Northern Ireland great Alex Elder was one of English football's quadruple pioneers and admits he's not surprised it's never been achieved.
The Lisburn-born star was a key member of the Burnley side that was the first to attempt the clean sweep of the First Division, FA Cup, League Cup and European Cup in 1960-61.
It was the inaugural season of the League Cup and the Clarets entered the campaign on four fronts after winning the First Division the previous year.
They fought on in all four competitions until losing to Hamburg in the European Cup Quarter-Final second leg on March 15.
They failed to win anything in the end, but went close with Semi-Finals in the FA Cup and League Cup, the Quarter-Final of the European Cup and finishing fourth in the First Division.
Current Premier League leaders Manchester City are the latest team to attempt to claim an historic quadruple and will be putting it on the line with their Champions League Quarter-Final first leg tie against Borussia Dortmund at the Etihad on Tuesday.
"It will be the best achievement of any club side in the world if they do it," said Elder (above), who won 40 caps between 1960 and 1969.
"They are playing unbelievable football. I know they've not won anything yet, but Pep Guardiola has people believing in something that I never thought was possible.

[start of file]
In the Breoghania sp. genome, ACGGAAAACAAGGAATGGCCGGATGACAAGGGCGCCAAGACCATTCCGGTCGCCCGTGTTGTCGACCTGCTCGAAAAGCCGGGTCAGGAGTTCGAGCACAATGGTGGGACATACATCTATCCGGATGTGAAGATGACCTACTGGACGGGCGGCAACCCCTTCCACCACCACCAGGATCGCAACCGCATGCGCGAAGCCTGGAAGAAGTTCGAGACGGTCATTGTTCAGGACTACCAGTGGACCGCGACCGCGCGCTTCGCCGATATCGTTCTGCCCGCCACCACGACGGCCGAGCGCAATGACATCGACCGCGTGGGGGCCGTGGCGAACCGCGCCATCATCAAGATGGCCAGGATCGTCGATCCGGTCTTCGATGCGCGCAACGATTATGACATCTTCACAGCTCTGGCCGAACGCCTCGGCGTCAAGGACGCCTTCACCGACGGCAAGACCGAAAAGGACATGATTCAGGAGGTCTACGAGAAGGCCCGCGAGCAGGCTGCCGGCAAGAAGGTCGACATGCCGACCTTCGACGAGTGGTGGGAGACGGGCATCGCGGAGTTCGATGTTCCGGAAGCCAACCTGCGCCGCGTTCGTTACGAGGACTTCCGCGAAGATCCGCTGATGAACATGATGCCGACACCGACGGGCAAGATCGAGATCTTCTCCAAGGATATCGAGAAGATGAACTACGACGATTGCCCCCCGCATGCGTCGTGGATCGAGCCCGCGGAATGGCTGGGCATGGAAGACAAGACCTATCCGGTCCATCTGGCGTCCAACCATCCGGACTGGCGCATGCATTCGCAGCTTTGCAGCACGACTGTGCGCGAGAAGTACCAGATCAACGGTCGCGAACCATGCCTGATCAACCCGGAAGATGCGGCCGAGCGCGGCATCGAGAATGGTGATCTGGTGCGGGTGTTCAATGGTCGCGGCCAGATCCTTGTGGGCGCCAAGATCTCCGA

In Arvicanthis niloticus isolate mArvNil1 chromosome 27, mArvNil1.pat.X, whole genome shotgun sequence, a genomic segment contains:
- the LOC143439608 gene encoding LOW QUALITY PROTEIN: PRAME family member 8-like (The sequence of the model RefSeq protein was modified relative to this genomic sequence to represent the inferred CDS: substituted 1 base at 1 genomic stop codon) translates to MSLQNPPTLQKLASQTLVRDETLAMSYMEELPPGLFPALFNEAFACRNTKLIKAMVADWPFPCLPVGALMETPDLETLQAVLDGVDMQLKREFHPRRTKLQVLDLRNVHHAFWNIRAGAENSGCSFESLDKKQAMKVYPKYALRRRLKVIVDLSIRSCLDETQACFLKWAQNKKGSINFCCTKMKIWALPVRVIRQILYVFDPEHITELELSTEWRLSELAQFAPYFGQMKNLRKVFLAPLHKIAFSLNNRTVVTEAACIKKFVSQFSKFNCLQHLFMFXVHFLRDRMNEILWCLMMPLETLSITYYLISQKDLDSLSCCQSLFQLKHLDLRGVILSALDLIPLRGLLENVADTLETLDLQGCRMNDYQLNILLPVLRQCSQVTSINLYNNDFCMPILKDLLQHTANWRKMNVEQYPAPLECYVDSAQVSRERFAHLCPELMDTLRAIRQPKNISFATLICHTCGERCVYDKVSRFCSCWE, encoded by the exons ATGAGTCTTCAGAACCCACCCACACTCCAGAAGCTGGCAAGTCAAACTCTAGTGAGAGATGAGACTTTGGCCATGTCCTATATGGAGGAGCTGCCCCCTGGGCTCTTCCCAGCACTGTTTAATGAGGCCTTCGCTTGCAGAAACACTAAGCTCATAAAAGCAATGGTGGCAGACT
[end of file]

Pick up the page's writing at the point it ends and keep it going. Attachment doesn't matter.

"In the end our run at the quadruple ran out of steam. We might have deserved to win something, but we didn't. That's football.
"We looked at it as new horizons. Burnley were used to just two competitions - the League and FA Cup. In 1960 we doubled that to four, and it was Europe that really excited us.
"We lost out to Hamburg, who had a left-winger called Gert Dorfel, who had scored two for West Germany against Northern Ireland, and it was like deja-vu with two more to put us out."
A few days later, with Burnley still smarting over their European exit, they lost to Tottenham in the FA Cup Semi-Final, with the north London club taking another step to their League and Cup double.
Elder believes that part of City's secret for their continued quadruple hopes in a chaotic and congested season is a reluctance to look too far ahead.
"Our manager Harry Potts had the same theory as City's Pep Guardiola in dealing with the pressure in going for the quadruple," he added.
"Harry told us to take each game as it comes. You keep hearing Pep say the same thing. We were not allowed to get excited. Harry kept our feet on the ground. We didn't really appreciate what was at stake.
"When you are in this position where the pressure mounts game by game, you need a manager who knows how to manage. It said a lot to me that before he signed his new contract, Pep didn't want to leave, the club didn't want him to leave and the players certainly didn't either.
"He loves his players and never publicly berates them. Harry Potts was like that and we'd do anything for him. We never called him our manager, he was our big brother. His door was always open if we had a professional or personal problem.
"Our Burnley side were not world beaters, but we grafted for each other. This City team are different. You can liken them to a refined racehorse. They have the talent, athleticism and strength in depth to win everything. They deserve to win the quadruple, I really hope they can do it."